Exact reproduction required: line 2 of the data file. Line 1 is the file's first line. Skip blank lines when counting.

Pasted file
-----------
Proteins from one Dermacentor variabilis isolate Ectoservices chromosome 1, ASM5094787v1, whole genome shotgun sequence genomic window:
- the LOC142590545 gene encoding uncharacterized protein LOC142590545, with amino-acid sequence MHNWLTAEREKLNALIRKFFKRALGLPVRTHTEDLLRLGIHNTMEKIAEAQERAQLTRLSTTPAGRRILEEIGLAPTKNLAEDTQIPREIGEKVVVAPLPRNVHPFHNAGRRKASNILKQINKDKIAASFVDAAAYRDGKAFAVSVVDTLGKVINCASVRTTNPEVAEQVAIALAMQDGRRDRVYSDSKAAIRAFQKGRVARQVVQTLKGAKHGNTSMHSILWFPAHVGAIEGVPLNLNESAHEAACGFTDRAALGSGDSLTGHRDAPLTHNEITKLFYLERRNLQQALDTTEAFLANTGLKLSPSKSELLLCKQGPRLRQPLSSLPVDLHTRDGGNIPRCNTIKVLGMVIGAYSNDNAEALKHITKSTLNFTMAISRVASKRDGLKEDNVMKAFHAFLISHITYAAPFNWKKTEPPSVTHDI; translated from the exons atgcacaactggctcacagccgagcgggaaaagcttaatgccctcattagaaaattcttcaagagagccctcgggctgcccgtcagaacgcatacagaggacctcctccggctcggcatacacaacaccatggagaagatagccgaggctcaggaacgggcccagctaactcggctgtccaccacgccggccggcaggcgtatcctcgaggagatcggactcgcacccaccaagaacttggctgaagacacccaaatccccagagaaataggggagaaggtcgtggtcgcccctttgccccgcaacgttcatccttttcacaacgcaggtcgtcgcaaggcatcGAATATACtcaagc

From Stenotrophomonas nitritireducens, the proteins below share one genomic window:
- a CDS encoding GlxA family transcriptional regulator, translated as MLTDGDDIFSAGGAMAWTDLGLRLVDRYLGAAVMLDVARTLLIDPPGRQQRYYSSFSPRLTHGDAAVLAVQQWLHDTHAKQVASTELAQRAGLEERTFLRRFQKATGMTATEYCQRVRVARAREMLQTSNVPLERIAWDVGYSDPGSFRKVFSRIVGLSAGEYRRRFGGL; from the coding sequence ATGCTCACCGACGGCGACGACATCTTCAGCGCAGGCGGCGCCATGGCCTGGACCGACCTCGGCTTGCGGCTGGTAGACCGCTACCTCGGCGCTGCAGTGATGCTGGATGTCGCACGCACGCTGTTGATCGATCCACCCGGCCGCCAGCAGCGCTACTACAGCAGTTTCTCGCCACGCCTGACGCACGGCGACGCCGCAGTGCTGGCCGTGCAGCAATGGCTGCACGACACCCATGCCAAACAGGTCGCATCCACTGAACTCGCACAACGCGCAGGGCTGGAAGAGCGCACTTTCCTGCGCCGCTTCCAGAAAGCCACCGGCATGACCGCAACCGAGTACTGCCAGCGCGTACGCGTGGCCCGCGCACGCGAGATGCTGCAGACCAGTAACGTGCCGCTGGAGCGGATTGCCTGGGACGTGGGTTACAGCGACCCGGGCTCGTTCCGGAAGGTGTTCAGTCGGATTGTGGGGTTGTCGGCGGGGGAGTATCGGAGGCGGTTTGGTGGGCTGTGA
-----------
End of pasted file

- the LOC142590545 gene encoding uncharacterized protein LOC142590545, with amino-acid sequence MHNWLTAEREKLNALIRKFFKRALGLPVRTHTEDLLRLGIHNTMEKIAEAQERAQLTRLSTTPAGRRILEEIGLAPTKNLAEDTQIPREIGEKVVVAPLPRNVHPFHNAGRRKASNILKQINKDKIAASFVDAAAYRDGKAFAVSVVDTLGKVINCASVRTTNPEVAEQVAIALAMQDGRRDRVYSDSKAAIRAFQKGRVARQVVQTLKGAKHGNTSMHSILWFPAHVGAIEGVPLNLNESAHEAACGFTDRAALGSGDSLTGHRDAPLTHNEITKLFYLERRNLQQALDTTEAFLANTGLKLSPSKSELLLCKQGPRLRQPLSSLPVDLHTRDGGNIPRCNTIKVLGMVIGAYSNDNAEALKHITKSTLNFTMAISRVASKRDGLKEDNVMKAFHAFLISHITYAAPFNWKKTEPPSVTHDI; translated from the exons atgcacaactggctcacagccgagcgggaaaagcttaatgccctcattagaaaattcttcaagagagccctcgggctgcccgtcagaacgcatacagaggacctcctccggctcggcatacacaacaccatggagaagatagccgaggctcaggaacgggcccagctaactcggctgtccaccacgccggccggcaggcgtatcctcgaggagatcggactcgcacccaccaagaacttggctgaagacacccaaatccccagagaaataggggagaaggtcgtggtcgcccctttgccccgcaacgttcatccttttcacaacgcaggtcgtcgcaaggcatcGAATATACtcaagc